In this article, we would like to share our views on the recent developments in Thailand and explain why we remain Neutral on the market.
4th Jan 2022
- Despite some signs of recovery in Thailand’s economy, we think that the overall economic recovery in 2022 will remain weak, as Thailand’s economy is heavily dependent on tourism. There are doubts on the feasibility of its experimental “Phuket Sandbox” programme, and the number of tourists remains below pre-pandemic levels.
- Vaccination rates are picking up in Thailand, but we see notable vaccine hesitancy within certain groups in Thailand, meaning it could take a longer time for Thailand to become fully-vaccinated. The efficacy of existing vaccines towards the Omicron variant is also uncertain for now.
- The Bank of Thailand has kept interest rates at record lows for a 13th consecutive meeting. With inflationary pressures remaining low, they will likely keep monetary policy accommodative.
- SET Index earnings are expected to rebound 12% in 2022, mainly led by Food & Beverages (F&B), Industrial Materials & Machinery, and Electronic Components sectors. This is due to the upcoming economic reopening, as well as supportive government policies.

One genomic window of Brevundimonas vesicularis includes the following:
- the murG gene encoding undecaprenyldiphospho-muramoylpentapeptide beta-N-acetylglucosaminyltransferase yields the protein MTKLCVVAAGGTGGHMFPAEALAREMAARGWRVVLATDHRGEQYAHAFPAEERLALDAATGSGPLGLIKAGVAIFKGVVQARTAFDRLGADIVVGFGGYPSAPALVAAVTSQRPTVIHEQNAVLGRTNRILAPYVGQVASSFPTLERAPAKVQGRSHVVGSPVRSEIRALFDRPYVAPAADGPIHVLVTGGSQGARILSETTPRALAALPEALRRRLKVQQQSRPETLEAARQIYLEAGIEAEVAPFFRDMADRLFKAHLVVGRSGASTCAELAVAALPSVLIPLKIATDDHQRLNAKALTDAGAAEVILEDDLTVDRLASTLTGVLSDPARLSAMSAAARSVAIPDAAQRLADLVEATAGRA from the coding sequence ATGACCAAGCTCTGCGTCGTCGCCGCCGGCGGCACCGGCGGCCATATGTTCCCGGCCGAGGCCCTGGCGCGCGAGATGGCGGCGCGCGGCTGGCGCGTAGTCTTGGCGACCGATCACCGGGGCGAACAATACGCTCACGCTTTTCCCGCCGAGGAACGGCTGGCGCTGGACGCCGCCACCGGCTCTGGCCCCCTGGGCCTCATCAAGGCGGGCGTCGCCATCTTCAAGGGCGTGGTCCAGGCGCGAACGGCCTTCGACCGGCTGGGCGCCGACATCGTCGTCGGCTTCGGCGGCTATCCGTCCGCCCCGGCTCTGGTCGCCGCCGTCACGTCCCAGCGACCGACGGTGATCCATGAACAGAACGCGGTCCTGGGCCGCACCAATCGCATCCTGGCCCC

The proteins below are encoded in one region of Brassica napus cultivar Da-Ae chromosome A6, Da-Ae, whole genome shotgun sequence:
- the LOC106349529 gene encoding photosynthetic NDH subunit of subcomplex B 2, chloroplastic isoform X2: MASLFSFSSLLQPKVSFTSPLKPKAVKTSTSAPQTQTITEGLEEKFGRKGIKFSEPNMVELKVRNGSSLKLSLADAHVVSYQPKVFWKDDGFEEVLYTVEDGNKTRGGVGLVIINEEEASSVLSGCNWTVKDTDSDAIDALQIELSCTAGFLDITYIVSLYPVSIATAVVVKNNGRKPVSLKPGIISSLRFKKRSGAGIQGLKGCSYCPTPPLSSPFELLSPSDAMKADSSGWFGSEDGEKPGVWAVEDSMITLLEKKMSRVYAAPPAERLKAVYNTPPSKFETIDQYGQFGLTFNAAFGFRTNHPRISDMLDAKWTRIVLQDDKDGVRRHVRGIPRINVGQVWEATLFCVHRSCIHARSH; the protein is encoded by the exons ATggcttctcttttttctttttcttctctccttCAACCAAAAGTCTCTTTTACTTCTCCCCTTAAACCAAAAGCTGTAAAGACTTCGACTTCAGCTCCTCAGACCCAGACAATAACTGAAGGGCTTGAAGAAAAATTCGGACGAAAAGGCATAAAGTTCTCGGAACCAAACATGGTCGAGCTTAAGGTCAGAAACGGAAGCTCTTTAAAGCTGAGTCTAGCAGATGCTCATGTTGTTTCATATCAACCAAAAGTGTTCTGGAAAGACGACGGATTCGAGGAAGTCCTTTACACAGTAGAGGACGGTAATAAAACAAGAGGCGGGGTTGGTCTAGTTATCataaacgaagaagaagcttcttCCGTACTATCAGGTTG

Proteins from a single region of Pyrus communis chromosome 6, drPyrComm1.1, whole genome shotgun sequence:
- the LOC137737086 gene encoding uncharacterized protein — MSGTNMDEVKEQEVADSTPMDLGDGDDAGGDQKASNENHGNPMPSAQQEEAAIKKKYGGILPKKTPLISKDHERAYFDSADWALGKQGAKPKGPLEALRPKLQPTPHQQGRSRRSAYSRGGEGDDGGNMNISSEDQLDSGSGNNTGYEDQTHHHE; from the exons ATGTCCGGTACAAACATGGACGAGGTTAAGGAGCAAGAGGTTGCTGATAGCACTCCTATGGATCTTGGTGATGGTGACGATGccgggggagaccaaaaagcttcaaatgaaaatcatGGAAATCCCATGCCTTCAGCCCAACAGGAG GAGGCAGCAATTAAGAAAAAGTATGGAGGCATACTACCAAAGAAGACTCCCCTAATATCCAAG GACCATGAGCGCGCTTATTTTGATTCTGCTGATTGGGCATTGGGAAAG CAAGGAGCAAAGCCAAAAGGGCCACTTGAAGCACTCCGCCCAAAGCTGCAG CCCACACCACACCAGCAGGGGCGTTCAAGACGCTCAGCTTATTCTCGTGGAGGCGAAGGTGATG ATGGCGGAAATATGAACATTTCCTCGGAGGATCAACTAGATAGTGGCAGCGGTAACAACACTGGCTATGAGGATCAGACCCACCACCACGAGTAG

- SET Index is trading at forward PE of 15.5X, above our fair P/E of 15X of the market. With no upside potential, we maintain our 2.5 Stars “Neutral” Star Rating on the market.
Following the market’s crash in earlier 2020 amid the outbreak of the unprecedented Covid-19 pandemic, the SET Index (which represents Thailand’s equity market) has undergone a sharp rebound and managed to extend its rally into the year 2021 (Figure 1). Likewise, Thailand’s economy has also shown a strong recovery in 2021, after a year of the Covid-induced economic downturn.
However, we expect the economic outlook of Thailand to remain gloomy as the country is still dragged by the resurgence of Covid-19 cases, with Thailand reporting an average of 4,000 new daily Covid-19 cases in December 2021.
Figure 1: SET Index historical performance since 2020
Q3 2021 GDP shrank less than expected, but is still hampered by the Covid-19 pandemic
Thailand’s gross domestic product growth in Q3 2021 declined by -1.1% YoY from a growth of 0.1% in Q2 2021. The downtick was mainly attributed to the re-imposition of Covid-19 curbs across the country during the third quarter of 2021. Specifically, domestic consumption was the worst hit due to tougher restrictions that limited domestic activity. On top of that, the intermittent lockdown measures domestically also acted as a drag on market sentiment towards Thailand’s economy, exerting huge downward pressures on Thailand’s public investment. However, the negative effect was minimal as the local businesses returned to the steady economic recovery path following the restrictions lifted, and the vaccine rollout gained momentum. Therefore, we opine that the GDP growth in Q4 2021 is expected to rise by 0.6% YoY alongside the continued recovery.